A backyard swimming pool is a good way to bring together family and friends and making great use of your backyard. However, the swimming pool is only part of what needs to be considered during the planning and installation phases. Paying attention to the landscaping around the pool is just as important if you want it to remain functional and inviting. Here’s a list of some of the main things you should keep in mind when it comes swimming pool planning and installation.
Seating And Lounging Areas
Contrary to what you may initially believe, not all your time will be spent swimming laps and frolicking in the pool. An equal amount of time, if not more, will be spent relaxing around the pool or watching others take to the water. Ensuring enough space and seating options for you and your guests will allow maximum enjoyment for everyone. Make room for recliners, chairs and tables. You may also want to consider a BBQ and eating area as the pool will undoubtedly stimulate some appetites. Also, choosing a layout with a good mixture of sun and shade throughout the day will optimize your swimming pool experience.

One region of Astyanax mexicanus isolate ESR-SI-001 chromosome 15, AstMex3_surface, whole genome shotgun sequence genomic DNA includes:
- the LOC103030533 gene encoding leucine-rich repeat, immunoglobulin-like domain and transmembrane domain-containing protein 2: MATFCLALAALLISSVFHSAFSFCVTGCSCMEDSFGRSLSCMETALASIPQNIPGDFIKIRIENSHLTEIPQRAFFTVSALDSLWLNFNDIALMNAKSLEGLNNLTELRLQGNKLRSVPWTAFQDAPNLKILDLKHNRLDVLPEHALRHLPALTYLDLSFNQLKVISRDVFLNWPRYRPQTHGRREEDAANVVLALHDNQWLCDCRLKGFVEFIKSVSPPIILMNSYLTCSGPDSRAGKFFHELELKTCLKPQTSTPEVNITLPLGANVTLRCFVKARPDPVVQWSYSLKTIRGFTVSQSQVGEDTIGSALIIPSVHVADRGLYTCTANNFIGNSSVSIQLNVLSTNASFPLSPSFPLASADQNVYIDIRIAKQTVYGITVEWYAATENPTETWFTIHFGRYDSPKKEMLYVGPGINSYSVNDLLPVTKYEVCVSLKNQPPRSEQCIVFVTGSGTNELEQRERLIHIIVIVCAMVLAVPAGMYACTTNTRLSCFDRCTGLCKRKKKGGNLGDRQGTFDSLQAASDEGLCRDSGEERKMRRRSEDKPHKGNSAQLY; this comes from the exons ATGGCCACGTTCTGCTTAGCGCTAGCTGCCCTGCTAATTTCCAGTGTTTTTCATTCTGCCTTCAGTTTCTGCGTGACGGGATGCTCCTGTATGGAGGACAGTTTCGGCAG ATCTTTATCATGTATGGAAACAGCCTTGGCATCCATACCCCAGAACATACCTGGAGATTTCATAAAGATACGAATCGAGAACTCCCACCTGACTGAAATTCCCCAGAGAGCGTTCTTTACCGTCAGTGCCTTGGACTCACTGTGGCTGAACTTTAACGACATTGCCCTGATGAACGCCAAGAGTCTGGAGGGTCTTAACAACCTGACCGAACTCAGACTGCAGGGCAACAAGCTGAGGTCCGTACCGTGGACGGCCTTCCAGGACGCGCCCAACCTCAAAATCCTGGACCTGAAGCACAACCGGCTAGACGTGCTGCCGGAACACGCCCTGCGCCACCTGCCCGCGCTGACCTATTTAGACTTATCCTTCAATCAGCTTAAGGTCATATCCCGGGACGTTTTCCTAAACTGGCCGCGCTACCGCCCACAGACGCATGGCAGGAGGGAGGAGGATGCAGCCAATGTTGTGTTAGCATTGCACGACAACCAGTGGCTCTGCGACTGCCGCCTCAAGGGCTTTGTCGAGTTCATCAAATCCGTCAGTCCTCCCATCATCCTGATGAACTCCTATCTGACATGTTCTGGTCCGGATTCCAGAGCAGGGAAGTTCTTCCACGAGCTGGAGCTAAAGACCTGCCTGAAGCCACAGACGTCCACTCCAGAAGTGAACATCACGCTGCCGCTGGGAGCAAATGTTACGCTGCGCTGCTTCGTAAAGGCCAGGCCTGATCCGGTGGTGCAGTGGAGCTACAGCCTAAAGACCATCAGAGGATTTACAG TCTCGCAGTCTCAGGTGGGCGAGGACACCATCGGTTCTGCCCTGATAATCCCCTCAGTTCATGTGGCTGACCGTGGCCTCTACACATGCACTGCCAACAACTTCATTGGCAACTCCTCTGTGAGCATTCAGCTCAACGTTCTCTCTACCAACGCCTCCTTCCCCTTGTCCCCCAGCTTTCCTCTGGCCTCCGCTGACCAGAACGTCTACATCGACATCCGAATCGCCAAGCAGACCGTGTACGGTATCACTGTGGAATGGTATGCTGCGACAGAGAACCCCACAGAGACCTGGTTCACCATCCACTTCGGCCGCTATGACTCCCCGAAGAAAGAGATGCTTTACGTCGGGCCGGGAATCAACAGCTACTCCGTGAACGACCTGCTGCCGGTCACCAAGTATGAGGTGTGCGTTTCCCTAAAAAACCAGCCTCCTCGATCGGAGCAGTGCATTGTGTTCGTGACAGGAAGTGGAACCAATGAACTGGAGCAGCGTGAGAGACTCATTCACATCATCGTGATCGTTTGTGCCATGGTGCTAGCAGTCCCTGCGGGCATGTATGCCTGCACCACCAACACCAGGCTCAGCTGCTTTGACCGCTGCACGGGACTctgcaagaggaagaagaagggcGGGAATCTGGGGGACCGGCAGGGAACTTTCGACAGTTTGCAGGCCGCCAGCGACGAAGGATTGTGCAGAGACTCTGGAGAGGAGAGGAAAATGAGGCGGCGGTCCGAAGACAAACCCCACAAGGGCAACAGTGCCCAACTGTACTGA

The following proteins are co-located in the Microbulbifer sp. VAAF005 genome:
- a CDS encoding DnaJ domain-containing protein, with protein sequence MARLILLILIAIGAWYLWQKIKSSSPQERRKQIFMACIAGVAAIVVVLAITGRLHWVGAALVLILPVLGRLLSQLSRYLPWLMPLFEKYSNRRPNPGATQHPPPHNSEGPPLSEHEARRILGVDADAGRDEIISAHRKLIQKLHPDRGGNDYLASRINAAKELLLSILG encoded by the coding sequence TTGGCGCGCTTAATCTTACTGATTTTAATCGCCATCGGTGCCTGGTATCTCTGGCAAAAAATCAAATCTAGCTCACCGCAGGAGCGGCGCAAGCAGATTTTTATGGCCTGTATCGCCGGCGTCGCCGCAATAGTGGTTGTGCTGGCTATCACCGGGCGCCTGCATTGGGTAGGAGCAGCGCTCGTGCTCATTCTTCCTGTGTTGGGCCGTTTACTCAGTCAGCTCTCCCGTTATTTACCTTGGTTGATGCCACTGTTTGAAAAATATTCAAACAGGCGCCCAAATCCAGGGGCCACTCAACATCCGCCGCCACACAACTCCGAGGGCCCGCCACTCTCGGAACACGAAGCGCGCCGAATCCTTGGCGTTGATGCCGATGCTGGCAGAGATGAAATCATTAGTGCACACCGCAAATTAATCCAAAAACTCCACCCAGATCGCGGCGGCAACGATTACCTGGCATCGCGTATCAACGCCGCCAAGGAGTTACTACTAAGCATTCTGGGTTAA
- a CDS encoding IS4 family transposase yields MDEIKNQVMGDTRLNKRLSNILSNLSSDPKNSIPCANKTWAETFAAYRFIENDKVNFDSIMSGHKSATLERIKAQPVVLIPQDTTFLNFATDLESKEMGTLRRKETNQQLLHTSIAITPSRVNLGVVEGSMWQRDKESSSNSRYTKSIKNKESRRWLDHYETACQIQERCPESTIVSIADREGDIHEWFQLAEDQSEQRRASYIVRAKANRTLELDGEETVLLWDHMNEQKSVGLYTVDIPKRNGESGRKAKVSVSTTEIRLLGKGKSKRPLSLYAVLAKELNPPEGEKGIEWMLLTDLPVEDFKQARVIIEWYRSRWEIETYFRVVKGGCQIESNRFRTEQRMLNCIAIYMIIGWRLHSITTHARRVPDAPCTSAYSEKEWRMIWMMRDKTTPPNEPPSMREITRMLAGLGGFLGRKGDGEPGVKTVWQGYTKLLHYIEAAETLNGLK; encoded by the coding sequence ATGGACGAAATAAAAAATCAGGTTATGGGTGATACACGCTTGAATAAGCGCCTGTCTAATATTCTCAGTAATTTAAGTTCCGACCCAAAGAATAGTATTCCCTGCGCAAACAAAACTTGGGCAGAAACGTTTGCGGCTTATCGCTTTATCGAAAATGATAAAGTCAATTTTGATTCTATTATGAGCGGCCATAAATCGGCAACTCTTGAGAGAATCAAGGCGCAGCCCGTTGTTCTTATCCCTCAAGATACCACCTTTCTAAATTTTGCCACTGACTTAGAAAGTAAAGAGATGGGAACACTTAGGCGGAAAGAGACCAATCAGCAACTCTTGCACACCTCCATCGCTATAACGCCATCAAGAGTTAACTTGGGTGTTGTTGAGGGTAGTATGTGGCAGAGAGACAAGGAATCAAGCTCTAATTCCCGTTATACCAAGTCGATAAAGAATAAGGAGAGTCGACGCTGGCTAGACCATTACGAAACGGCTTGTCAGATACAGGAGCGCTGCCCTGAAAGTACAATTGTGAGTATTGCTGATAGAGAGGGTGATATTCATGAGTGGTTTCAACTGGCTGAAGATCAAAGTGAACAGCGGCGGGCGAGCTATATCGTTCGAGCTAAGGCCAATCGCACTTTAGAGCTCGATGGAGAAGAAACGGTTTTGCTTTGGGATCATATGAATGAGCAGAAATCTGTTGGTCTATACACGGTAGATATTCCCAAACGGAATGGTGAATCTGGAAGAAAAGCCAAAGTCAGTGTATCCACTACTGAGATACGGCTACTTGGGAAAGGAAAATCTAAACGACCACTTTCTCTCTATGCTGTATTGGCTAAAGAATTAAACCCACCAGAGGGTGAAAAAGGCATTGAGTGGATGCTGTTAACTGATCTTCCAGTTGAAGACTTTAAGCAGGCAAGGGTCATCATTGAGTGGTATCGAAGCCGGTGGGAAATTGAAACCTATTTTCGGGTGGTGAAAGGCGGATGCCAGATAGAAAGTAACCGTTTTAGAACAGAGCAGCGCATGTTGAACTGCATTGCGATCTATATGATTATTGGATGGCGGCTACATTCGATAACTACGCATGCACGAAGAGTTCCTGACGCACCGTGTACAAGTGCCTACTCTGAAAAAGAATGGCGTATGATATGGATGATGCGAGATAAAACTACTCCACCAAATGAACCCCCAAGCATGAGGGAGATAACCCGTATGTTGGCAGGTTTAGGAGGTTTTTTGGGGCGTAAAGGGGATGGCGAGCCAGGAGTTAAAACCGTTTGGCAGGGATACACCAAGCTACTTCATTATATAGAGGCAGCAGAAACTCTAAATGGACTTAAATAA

Fencing will not only provide privacy, but it will also add a safety element. A tall, sturdy fence will not only keep prying eyes out, it will dissuade curious children (and adults) who could end up in a serious trouble if they decided to take an unsupervised dip. Make sure to consult local regulations as to minimum or maximum fence sizes when it comes to swimming pool safety and privacy.
Decking and Walkways
Choosing stable, water-proof decking and walkway materials will be key to keeping your pool clean and safe. Consider materials that have an element of grip when wet yet are comfortable on bare feet. For instance, lighter coloured materials will minimize scorched feet in the heat of summer. Stepping stone walkways in highly travelled areas will mean less dirt and organic material tracked into the pool and house.
Not only will you need some kind of structure to house the working machinery needed to maintain a pool, but you might want to consider including a bathroom/dressing room. Not only will it cut down on wet feet tramping in and out of the house, but it can also be used to store towels, bathing suits and other accessories.
Dead Spaces Around the Pool
With a pool taking up a lot of space, you may end up with small corners of your yard that aren’t terribly useful. Rather than allowing unfettered plant growth (which will inevitably end up in your pool), consider adding rock gardens or water features such as small fountains and ponds.